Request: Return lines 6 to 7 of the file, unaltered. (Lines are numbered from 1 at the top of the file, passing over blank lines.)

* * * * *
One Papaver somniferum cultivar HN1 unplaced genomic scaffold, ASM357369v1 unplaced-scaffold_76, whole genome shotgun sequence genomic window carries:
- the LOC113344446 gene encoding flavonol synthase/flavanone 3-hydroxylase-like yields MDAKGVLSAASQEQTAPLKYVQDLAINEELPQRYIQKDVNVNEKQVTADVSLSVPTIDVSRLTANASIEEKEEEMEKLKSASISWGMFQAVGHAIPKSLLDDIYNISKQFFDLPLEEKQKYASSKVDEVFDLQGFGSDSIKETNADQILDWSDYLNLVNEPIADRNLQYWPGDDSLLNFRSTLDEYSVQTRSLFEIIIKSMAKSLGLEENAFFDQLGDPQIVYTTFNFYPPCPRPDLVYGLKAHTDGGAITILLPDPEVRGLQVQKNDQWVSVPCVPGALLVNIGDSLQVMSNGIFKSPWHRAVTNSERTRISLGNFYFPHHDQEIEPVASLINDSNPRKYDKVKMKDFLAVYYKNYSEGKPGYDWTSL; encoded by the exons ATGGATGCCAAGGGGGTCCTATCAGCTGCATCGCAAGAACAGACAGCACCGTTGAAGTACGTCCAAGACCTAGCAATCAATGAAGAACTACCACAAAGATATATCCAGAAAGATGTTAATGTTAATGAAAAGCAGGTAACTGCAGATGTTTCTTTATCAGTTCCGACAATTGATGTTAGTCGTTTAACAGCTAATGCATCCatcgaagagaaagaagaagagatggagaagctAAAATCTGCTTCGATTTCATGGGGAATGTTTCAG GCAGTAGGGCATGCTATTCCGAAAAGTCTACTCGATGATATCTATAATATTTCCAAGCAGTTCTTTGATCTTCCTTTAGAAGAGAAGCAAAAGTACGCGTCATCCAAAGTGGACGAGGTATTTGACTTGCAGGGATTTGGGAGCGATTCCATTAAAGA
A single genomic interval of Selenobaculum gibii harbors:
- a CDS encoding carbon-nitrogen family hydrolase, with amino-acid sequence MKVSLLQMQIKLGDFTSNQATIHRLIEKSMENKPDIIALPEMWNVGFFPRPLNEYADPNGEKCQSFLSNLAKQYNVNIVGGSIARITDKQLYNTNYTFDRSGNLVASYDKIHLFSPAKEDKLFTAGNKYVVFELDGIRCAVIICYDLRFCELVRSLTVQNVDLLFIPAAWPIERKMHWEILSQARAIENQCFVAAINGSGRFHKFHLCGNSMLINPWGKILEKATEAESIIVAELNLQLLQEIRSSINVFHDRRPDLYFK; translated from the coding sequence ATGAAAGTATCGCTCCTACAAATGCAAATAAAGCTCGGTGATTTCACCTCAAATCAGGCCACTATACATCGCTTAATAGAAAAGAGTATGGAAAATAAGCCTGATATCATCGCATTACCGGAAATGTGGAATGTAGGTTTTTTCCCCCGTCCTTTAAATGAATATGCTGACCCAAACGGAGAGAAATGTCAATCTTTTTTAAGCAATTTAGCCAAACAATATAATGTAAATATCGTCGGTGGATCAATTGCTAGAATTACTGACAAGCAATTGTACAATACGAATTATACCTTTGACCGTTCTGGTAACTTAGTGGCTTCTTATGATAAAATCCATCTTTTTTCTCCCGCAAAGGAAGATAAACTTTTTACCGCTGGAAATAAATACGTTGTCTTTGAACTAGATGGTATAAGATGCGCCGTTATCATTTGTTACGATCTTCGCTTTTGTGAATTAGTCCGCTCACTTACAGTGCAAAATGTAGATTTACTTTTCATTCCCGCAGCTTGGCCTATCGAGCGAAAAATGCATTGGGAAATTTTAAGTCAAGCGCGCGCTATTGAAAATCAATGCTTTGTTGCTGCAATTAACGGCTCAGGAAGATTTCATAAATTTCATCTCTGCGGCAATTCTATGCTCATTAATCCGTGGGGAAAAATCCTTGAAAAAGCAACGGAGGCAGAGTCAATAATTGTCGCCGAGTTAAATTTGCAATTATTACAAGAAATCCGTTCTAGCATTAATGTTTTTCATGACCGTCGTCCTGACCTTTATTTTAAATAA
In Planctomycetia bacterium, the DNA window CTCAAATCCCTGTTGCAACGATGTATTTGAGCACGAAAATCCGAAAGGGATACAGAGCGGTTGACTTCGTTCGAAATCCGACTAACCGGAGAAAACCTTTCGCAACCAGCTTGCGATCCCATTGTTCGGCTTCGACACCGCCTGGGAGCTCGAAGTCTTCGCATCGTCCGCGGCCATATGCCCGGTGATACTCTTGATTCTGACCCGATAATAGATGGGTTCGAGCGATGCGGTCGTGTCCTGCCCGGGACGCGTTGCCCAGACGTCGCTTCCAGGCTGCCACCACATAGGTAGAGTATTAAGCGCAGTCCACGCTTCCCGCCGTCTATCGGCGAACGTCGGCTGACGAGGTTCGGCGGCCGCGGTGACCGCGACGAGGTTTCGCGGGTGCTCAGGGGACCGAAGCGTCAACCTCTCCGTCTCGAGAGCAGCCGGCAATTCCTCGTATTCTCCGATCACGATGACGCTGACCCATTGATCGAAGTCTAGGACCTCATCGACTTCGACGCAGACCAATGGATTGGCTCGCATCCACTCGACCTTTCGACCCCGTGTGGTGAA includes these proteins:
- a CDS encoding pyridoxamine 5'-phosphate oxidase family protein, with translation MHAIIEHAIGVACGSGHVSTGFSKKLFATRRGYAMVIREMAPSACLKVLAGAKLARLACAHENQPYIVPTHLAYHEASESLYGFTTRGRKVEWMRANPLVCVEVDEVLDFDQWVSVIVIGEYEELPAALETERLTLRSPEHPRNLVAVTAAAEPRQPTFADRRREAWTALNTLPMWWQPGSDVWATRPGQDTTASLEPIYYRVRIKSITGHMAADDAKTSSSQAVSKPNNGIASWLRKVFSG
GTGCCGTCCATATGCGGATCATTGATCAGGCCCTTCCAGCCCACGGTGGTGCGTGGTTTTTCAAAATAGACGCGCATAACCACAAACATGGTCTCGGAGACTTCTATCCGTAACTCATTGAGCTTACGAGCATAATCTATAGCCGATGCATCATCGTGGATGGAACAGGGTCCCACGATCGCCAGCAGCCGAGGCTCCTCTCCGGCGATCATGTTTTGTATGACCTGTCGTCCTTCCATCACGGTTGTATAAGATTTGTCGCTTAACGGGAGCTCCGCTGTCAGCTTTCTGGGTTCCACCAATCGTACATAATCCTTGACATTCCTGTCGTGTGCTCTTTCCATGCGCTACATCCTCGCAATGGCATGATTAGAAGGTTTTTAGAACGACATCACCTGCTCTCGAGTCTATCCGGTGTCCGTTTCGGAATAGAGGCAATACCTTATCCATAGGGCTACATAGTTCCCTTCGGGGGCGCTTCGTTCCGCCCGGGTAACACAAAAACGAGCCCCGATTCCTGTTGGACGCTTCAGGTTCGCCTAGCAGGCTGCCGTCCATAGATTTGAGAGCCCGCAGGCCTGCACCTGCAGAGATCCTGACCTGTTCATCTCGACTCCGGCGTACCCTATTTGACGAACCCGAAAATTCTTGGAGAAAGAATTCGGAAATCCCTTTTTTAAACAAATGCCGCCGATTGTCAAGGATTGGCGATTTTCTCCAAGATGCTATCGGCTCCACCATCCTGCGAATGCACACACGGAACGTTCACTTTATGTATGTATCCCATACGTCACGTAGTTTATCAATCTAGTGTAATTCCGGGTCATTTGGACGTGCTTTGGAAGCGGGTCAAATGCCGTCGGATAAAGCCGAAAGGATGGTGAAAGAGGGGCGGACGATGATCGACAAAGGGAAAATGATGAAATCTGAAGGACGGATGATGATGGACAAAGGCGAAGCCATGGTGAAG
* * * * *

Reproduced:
- a CDS encoding pyridoxamine 5'-phosphate oxidase family protein, with translation MHAIIEHAIGVACGSGHVSTGFSKKLFATRRGYAMVIREMAPSACLKVLAGAKLARLACAHENQPYIVPTHLAYHEASESLYGFTTRGRKVEWMRANPLVCVEVDEVLDFDQWVSVIVIGEYEELPAALETERLTLRSPEHPRNLVAVTAAAEPRQPTFADRRREAWTALNTLPMWWQPGSDVWATRPGQDTTASLEPIYYRVRIKSITGHMAADDAKTSSSQAVSKPNNGIASWLRKVFSG
GTGCCGTCCATATGCGGATCATTGATCAGGCCCTTCCAGCCCACGGTGGTGCGTGGTTTTTCAAAATAGACGCGCATAACCACAAACATGGTCTCGGAGACTTCTATCCGTAACTCATTGAGCTTACGAGCATAATCTATAGCCGATGCATCATCGTGGATGGAACAGGGTCCCACGATCGCCAGCAGCCGAGGCTCCTCTCCGGCGATCATGTTTTGTATGACCTGTCGTCCTTCCATCACGGTTGTATAAGATTTGTCGCTTAACGGGAGCTCCGCTGTCAGCTTTCTGGGTTCCACCAATCGTACATAATCCTTGACATTCCTGTCGTGTGCTCTTTCCATGCGCTACATCCTCGCAATGGCATGATTAGAAGGTTTTTAGAACGACATCACCTGCTCTCGAGTCTATCCGGTGTCCGTTTCGGAATAGAGGCAATACCTTATCCATAGGGCTACATAGTTCCCTTCGGGGGCGCTTCGTTCCGCCCGGGTAACACAAAAACGAGCCCCGATTCCTGTTGGACGCTTCAGGTTCGCCTAGCAGGCTGCCGTCCATAGATTTGAGAGCCCGCAGGCCTGCACCTGCAGAGATCCTGACCTGTTCATCTCGACTCCGGCGTACCCTATTTGACGAACCCGAAAATTCTTGGAGAAAGAATTCGGAAATCCCTTTTTTAAACAAATGCCGCCGATTGTCAAGGATTGGCGATTTTCTCCAAGATGCTATCGGCTCCACCATCCTGCGAATGCACACACGGAACGTTCACTTTATGTATGTATCCCATACGTCACGTAGTTTATCAATCTAGTGTAATTCCGGGTCATTTGGACGTGCTTTGGAAGCGGGTCAAATGCCGTCGGATAAAGCCGAAAGGATGGTGAAAGAGGGGCGGACGATGATCGACAAAGGGAAAATGATGAAATCTGAAGGACGGATGATGATGGACAAAGGCGAAGCCATGGTGAAG